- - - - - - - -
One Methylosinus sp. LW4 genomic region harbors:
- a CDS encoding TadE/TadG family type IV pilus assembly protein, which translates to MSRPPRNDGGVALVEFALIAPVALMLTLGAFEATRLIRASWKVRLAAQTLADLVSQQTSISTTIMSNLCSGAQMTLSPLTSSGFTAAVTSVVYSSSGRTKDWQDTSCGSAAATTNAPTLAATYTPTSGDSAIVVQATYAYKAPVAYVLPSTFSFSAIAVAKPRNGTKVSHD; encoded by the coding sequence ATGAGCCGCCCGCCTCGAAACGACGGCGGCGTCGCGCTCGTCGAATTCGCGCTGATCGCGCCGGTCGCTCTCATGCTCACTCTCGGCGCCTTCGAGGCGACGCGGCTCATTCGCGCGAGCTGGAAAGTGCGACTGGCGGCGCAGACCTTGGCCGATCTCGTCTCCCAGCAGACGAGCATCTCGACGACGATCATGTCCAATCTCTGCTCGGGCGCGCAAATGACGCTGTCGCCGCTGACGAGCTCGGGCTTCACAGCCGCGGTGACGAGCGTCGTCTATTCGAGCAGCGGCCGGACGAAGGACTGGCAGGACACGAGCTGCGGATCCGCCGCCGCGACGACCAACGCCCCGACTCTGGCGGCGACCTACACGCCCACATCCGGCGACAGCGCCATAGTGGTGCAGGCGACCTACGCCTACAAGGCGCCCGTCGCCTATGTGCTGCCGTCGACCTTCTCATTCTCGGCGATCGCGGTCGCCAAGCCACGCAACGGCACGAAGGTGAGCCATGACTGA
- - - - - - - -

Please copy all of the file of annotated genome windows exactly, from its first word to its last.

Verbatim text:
One Methylosinus sp. LW4 genomic region harbors:
- a CDS encoding TadE/TadG family type IV pilus assembly protein, which translates to MSRPPRNDGGVALVEFALIAPVALMLTLGAFEATRLIRASWKVRLAAQTLADLVSQQTSISTTIMSNLCSGAQMTLSPLTSSGFTAAVTSVVYSSSGRTKDWQDTSCGSAAATTNAPTLAATYTPTSGDSAIVVQATYAYKAPVAYVLPSTFSFSAIAVAKPRNGTKVSHD; encoded by the coding sequence ATGAGCCGCCCGCCTCGAAACGACGGCGGCGTCGCGCTCGTCGAATTCGCGCTGATCGCGCCGGTCGCTCTCATGCTCACTCTCGGCGCCTTCGAGGCGACGCGGCTCATTCGCGCGAGCTGGAAAGTGCGACTGGCGGCGCAGACCTTGGCCGATCTCGTCTCCCAGCAGACGAGCATCTCGACGACGATCATGTCCAATCTCTGCTCGGGCGCGCAAATGACGCTGTCGCCGCTGACGAGCTCGGGCTTCACAGCCGCGGTGACGAGCGTCGTCTATTCGAGCAGCGGCCGGACGAAGGACTGGCAGGACACGAGCTGCGGATCCGCCGCCGCGACGACCAACGCCCCGACTCTGGCGGCGACCTACACGCCCACATCCGGCGACAGCGCCATAGTGGTGCAGGCGACCTACGCCTACAAGGCGCCCGTCGCCTATGTGCTGCCGTCGACCTTCTCATTCTCGGCGATCGCGGTCGCCAAGCCACGCAACGGCACGAAGGTGAGCCATGACTGA